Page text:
HPat scores for medical school entry down for second year
Tests examines logical and non-verbal reasoning and inter-personal understanding
The scores recorded in the HPat assessment for medical school entry have fallen for the second year in a row. Photograph: Getty Images.
The scores recorded in the HPat assessment for medical school entry have fallen for the second year in a row.
A student getting 194 marks (out of 300) in the Hpat in 2013 had 10 per cent of students ahead of them, whereas this year and last a student on 188 marks had only 5 per cent of students scoring higher than them.
Last year’s results lead to a drop of 14-18 in the Central Applications Office (CAO) points needed for a place in medicine. Given the pattern of HPat scoring published on Monday, the points required are likely to be at a similar level to last year when the CAO publishes its first round of college offers on August 17th.
According to information on the Hpat Ireland website , in 2013 the top score in the Hpat was 222, whereas this year the highest mark is shown as 212. But the graph of results on Hpat Ireland’s site is slightly unclear, and it appears a very small number of students may have scored higher than 212.*
The Health Professions Admission Test-Ireland (Hpat) was first used in Ireland in 2009, as a suitability assessment for medical students, which is taken alongside their CAO points in applications for undergraduate medicine in the five Irish medical schools. It tests logical and non-verbal reasoning and inter-personal understanding.
The reduction in Hpat scores is a direct consequence of changes introduced into the assessment in 2014, following a review by the council of deans of medical faculties and the Higher Education Authority.
The review examined the first three years of the HPat process and found candidates who repeated the HPat are likely to improve their score in all three sections of the test, but particularly in section 3 (non-verbal reasoning).
As a consequence the weighting of section 3 of the HPAT was reduced to 20 percent of overall marks (down from one-third of the marks).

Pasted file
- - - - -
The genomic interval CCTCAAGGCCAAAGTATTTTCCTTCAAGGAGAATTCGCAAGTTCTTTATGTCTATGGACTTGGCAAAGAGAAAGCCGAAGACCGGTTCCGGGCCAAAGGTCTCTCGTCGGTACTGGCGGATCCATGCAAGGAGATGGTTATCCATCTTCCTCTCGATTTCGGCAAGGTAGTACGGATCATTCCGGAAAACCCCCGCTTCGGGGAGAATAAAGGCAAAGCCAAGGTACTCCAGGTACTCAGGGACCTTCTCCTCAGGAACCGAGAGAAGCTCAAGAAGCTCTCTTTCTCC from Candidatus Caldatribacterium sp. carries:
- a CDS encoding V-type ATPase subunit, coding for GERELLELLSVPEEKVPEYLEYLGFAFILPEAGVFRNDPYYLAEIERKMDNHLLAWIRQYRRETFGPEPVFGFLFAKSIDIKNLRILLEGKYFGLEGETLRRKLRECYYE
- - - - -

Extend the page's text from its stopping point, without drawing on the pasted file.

This one change led to lower Hpat scores in 2014 and is the sole reason for the considerable drop in CAO points needed for entry to medicine last year.
A further finding of the report was that over a third of medical school entrants had repeated the HPat. This greatly undermined the argument that the assessment is a predictor of suitability for medicine, which could not be effected by intense test preparation.
Since the introduction of HPat there has been a trend for students to spend time and considerable sums on Hpat preparation courses to improve their performance. This year’s results show the benefit of intensive grinds in diminished, given the reduction in the weighting of section 3.
The report also found many of those who got an undergraduate medical place after repeating the HPat, were then dropping out of another undergraduate course which they had originally accepted. Many of these science or medical- related programmes were left with empty places from 2nd year onwards after students changed to medicine after repeating the Hpat.
Over the coming 10 days all CAO applicants are reconsidering their course options, and those who had listed medicine will assess whether their HPat score puts them within striking distance of an offer in August.
Students can list 10 higher degree options on their forms and are advised to cover all possible outcomes of the Leaving Cert in August, including medicine, whose points are likely to stay at the same lower level as last year .
* Hpat is an Australian organisation and has no representative or media contact in Ireland (the only contacts on the Hpat Ireland site are Australian). On Monday June 23rd we requested more information and the figures from the charts from Hpat, but this was not supplied.